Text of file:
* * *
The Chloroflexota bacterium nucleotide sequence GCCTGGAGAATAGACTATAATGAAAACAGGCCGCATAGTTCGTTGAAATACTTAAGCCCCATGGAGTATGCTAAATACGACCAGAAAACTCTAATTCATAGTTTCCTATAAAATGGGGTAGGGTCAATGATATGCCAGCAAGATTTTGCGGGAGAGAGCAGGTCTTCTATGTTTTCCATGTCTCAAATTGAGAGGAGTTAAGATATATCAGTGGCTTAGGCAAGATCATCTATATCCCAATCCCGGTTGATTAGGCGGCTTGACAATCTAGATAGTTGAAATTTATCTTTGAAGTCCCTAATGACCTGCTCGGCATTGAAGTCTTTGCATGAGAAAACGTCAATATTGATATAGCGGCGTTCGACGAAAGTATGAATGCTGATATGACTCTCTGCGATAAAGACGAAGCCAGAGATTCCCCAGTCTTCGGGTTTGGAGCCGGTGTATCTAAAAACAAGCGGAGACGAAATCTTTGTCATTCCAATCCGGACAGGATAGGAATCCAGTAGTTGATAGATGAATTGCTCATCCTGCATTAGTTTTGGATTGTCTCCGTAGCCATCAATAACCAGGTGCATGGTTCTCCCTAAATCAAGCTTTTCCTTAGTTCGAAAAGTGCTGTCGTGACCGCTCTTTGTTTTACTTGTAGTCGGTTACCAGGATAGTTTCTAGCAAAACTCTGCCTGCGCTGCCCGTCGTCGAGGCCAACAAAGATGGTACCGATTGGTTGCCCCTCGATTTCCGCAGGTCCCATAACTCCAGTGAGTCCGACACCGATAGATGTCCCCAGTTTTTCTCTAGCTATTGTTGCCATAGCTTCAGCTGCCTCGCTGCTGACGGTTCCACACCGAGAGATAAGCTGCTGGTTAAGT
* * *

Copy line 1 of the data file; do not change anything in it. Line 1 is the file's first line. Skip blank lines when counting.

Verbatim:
The Chloroflexota bacterium nucleotide sequence GCCTGGAGAATAGACTATAATGAAAACAGGCCGCATAGTTCGTTGAAATACTTAAGCCCCATGGAGTATGCTAAATACGACCAGAAAACTCTAATTCATAGTTTCCTATAAAATGGGGTAGGGTCAATGATATGCCAGCAAGATTTTGCGGGAGAGAGCAGGTCTTCTATGTTTTCCATGTCTCAAATTGAGAGGAGTTAAGATATATCAGTGGCTTAGGCAAGATCATCTATATCCCAATCCCGGTTGATTAGGCGGCTTGACAATCTAGATAGTTGAAATTTATCTTTGAAGTCCCTAATGACCTGCTCGGCATTGAAGTCTTTGCATGAGAAAACGTCAATATTGATATAGCGGCGTTCGACGAAAGTATGAATGCTGATATGACTCTCTGCGATAAAGACGAAGCCAGAGATTCCCCAGTCTTCGGGTTTGGAGCCGGTGTATCTAAAAACAAGCGGAGACGAAATCTTTGTCATTCCAATCCGGACAGGATAGGAATCCAGTAGTTGATAGATGAATTGCTCATCCTGCATTAGTTTTGGATTGTCTCCGTAGCCATCAATAACCAGGTGCATGGTTCTCCCTAAATCAAGCTTTTCCTTAGTTCGAAAAGTGCTGTCGTGACCGCTCTTTGTTTTACTTGTAGTCGGTTACCAGGATAGTTTCTAGCAAAACTCTGCCTGCGCTGCCCGTCGTCGAGGCCAACAAAGATGGTACCGATTGGTTGCCCCTCGATTTCCGCAGGTCCCATAACTCCAGTGAGTCCGACACCGATAGATGTCCCCAGTTTTTCTCTAGCTATTGTTGCCATAGCTTCAGCTGCCTCGCTGCTGACGGTTCCACACCGAGAGATAAGCTGCTGGTTAAGT